Privacy for extensibility


Use a private field to ensure that a struct is extensible without breaking stability guarantees.


mod a {
    // Public struct.
    pub struct S {
        pub foo: i32,
        // Private field.
        bar: i32,

fn main(s: a::S) {
    // Because S::bar is private, it cannot be named here and we must use `..`
    // in the pattern.
    let a::S { foo: _, ..} = s;


Adding a field to a struct is a mostly backwards compatible change. However, if a client uses a pattern to deconstruct a struct instance, they might name all the fields in the struct and adding a new one would break that pattern. The client could name some of the fields and use .. in the pattern, in which case adding another field is backwards compatible. Making at least one of the struct's fields private forces clients to use the latter form of patterns, ensuring that the struct is future-proof.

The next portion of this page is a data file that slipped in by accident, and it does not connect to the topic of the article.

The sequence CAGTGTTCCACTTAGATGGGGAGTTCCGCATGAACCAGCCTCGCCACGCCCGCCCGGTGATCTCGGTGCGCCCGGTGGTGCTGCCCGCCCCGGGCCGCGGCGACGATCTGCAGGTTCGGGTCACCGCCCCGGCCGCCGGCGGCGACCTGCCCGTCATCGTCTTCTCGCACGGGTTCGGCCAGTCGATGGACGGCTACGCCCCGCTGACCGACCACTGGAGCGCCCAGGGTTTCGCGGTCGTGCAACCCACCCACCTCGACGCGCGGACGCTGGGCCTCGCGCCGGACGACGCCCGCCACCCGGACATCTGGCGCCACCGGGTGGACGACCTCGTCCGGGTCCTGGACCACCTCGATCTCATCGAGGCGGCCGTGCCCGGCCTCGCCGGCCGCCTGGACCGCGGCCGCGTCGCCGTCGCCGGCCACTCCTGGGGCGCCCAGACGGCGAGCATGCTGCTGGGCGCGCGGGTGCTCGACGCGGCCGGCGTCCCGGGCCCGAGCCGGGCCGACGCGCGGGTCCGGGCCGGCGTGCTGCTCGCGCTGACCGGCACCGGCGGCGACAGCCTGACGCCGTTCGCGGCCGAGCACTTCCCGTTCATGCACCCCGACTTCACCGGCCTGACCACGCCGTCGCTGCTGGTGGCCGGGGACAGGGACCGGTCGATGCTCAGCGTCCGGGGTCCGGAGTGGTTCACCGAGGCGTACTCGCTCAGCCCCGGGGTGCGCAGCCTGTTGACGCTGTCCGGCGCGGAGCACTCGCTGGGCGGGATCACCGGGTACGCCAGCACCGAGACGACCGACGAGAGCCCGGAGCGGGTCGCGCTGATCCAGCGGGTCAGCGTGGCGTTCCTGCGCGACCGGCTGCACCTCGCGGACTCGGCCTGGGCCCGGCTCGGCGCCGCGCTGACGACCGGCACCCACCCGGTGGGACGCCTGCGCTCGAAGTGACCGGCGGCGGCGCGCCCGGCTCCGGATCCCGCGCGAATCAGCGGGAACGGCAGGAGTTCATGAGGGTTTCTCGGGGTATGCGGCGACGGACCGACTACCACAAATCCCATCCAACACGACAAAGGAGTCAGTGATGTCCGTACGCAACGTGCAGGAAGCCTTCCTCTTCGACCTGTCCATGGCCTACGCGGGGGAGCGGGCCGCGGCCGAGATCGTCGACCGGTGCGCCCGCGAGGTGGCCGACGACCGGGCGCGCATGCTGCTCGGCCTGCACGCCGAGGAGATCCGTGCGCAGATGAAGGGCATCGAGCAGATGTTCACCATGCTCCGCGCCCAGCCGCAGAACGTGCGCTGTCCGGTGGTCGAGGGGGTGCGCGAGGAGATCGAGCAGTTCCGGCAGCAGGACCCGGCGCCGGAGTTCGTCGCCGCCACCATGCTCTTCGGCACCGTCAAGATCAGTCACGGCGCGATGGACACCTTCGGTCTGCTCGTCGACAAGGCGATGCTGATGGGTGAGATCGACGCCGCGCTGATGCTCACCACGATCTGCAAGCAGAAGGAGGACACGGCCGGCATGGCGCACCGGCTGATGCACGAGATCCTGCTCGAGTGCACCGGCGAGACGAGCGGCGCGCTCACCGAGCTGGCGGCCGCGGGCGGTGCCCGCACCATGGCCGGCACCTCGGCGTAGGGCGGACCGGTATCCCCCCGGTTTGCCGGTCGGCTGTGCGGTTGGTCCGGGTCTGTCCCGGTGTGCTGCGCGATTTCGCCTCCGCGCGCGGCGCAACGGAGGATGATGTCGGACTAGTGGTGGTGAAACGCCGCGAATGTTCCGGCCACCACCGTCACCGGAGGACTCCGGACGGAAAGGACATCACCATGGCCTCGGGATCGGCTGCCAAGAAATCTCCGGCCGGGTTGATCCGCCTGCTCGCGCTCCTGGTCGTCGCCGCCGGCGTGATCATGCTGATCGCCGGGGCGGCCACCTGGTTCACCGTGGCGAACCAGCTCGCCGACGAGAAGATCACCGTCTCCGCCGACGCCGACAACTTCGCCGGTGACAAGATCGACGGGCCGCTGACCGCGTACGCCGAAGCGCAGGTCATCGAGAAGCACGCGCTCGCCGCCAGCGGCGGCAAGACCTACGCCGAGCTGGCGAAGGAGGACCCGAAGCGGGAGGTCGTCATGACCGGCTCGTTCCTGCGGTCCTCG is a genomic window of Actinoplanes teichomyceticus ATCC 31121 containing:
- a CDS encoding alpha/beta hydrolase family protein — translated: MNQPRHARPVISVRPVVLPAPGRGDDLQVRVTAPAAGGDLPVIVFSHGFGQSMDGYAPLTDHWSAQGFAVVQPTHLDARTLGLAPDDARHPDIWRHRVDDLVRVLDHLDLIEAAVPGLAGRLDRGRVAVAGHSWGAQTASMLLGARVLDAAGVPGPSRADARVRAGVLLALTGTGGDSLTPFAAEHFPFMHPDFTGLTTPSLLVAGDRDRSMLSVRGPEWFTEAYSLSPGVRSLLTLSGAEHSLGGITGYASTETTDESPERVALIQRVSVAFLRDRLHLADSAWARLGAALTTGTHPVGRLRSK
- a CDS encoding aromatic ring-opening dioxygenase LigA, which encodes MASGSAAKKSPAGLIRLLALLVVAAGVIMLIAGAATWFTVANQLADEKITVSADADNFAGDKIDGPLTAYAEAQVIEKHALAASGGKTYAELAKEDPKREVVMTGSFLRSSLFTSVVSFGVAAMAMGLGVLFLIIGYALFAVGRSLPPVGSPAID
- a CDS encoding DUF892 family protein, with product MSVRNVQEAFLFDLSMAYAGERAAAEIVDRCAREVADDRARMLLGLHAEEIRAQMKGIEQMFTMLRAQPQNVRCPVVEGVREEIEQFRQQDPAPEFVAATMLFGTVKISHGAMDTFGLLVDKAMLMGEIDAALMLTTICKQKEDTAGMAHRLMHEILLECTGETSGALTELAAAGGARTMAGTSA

The downside of this approach is that you might need to add an otherwise unneeded field to the struct. You can use the () type so that there is no runtime overhead and prepend _ to the field name to avoid the unused field warning.

If Rust allowed private variants of enums, we could use the same trick to make adding a variant to an enum backwards compatible. The problem there is exhaustive match expressions. A private variant would force clients to have a _ wildcard pattern. A common way to implement this instead is using the #[non_exhaustive] attribute.